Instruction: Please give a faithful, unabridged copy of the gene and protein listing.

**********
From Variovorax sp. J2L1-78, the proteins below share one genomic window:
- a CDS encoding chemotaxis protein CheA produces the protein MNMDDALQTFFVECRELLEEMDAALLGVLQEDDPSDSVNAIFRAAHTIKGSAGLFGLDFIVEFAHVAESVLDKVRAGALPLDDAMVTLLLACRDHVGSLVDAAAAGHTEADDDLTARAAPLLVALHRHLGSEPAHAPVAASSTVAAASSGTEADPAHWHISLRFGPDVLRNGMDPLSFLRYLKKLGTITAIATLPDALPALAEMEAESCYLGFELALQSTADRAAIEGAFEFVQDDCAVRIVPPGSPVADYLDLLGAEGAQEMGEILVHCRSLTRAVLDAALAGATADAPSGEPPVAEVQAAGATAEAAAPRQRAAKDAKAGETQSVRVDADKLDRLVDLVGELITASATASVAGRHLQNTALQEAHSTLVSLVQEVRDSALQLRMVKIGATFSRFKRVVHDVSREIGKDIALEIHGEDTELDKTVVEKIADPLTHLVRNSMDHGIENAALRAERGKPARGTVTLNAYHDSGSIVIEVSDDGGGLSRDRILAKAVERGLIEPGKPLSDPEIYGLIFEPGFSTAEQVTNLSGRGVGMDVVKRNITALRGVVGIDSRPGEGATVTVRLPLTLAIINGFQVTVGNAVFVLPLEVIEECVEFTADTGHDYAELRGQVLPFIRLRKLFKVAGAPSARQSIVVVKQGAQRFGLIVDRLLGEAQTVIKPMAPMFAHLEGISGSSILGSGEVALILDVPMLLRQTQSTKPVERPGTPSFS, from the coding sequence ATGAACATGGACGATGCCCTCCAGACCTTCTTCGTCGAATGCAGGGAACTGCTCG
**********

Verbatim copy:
From Variovorax sp. J2L1-78, the proteins below share one genomic window:
- a CDS encoding chemotaxis protein CheA produces the protein MNMDDALQTFFVECRELLEEMDAALLGVLQEDDPSDSVNAIFRAAHTIKGSAGLFGLDFIVEFAHVAESVLDKVRAGALPLDDAMVTLLLACRDHVGSLVDAAAAGHTEADDDLTARAAPLLVALHRHLGSEPAHAPVAASSTVAAASSGTEADPAHWHISLRFGPDVLRNGMDPLSFLRYLKKLGTITAIATLPDALPALAEMEAESCYLGFELALQSTADRAAIEGAFEFVQDDCAVRIVPPGSPVADYLDLLGAEGAQEMGEILVHCRSLTRAVLDAALAGATADAPSGEPPVAEVQAAGATAEAAAPRQRAAKDAKAGETQSVRVDADKLDRLVDLVGELITASATASVAGRHLQNTALQEAHSTLVSLVQEVRDSALQLRMVKIGATFSRFKRVVHDVSREIGKDIALEIHGEDTELDKTVVEKIADPLTHLVRNSMDHGIENAALRAERGKPARGTVTLNAYHDSGSIVIEVSDDGGGLSRDRILAKAVERGLIEPGKPLSDPEIYGLIFEPGFSTAEQVTNLSGRGVGMDVVKRNITALRGVVGIDSRPGEGATVTVRLPLTLAIINGFQVTVGNAVFVLPLEVIEECVEFTADTGHDYAELRGQVLPFIRLRKLFKVAGAPSARQSIVVVKQGAQRFGLIVDRLLGEAQTVIKPMAPMFAHLEGISGSSILGSGEVALILDVPMLLRQTQSTKPVERPGTPSFS, from the coding sequence ATGAACATGGACGATGCCCTCCAGACCTTCTTCGTCGAATGCAGGGAACTGCTCG